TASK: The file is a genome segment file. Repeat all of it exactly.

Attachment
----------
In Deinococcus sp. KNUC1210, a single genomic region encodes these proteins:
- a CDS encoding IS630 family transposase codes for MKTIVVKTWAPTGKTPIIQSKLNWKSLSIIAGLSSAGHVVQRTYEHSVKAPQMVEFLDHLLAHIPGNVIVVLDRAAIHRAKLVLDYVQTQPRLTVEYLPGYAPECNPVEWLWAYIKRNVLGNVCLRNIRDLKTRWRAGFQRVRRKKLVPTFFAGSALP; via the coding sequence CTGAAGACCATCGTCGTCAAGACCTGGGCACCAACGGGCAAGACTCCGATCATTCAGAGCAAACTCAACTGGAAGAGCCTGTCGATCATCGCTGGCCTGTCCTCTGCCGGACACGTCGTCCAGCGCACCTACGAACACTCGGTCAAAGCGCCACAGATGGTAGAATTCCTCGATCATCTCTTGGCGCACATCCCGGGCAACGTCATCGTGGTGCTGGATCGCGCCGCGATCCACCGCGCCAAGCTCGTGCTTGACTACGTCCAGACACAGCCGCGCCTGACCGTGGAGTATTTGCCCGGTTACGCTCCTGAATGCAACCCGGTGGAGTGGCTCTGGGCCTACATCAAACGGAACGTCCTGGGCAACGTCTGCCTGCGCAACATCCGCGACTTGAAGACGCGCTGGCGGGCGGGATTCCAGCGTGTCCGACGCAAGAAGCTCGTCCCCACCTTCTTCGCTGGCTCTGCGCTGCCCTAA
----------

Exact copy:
In Deinococcus sp. KNUC1210, a single genomic region encodes these proteins:
- a CDS encoding IS630 family transposase codes for MKTIVVKTWAPTGKTPIIQSKLNWKSLSIIAGLSSAGHVVQRTYEHSVKAPQMVEFLDHLLAHIPGNVIVVLDRAAIHRAKLVLDYVQTQPRLTVEYLPGYAPECNPVEWLWAYIKRNVLGNVCLRNIRDLKTRWRAGFQRVRRKKLVPTFFAGSALP; via the coding sequence CTGAAGACCATCGTCGTCAAGACCTGGGCACCAACGGGCAAGACTCCGATCATTCAGAGCAAACTCAACTGGAAGAGCCTGTCGATCATCGCTGGCCTGTCCTCTGCCGGACACGTCGTCCAGCGCACCTACGAACACTCGGTCAAAGCGCCACAGATGGTAGAATTCCTCGATCATCTCTTGGCGCACATCCCGGGCAACGTCATCGTGGTGCTGGATCGCGCCGCGATCCACCGCGCCAAGCTCGTGCTTGACTACGTCCAGACACAGCCGCGCCTGACCGTGGAGTATTTGCCCGGTTACGCTCCTGAATGCAACCCGGTGGAGTGGCTCTGGGCCTACATCAAACGGAACGTCCTGGGCAACGTCTGCCTGCGCAACATCCGCGACTTGAAGACGCGCTGGCGGGCGGGATTCCAGCGTGTCCGACGCAAGAAGCTCGTCCCCACCTTCTTCGCTGGCTCTGCGCTGCCCTAA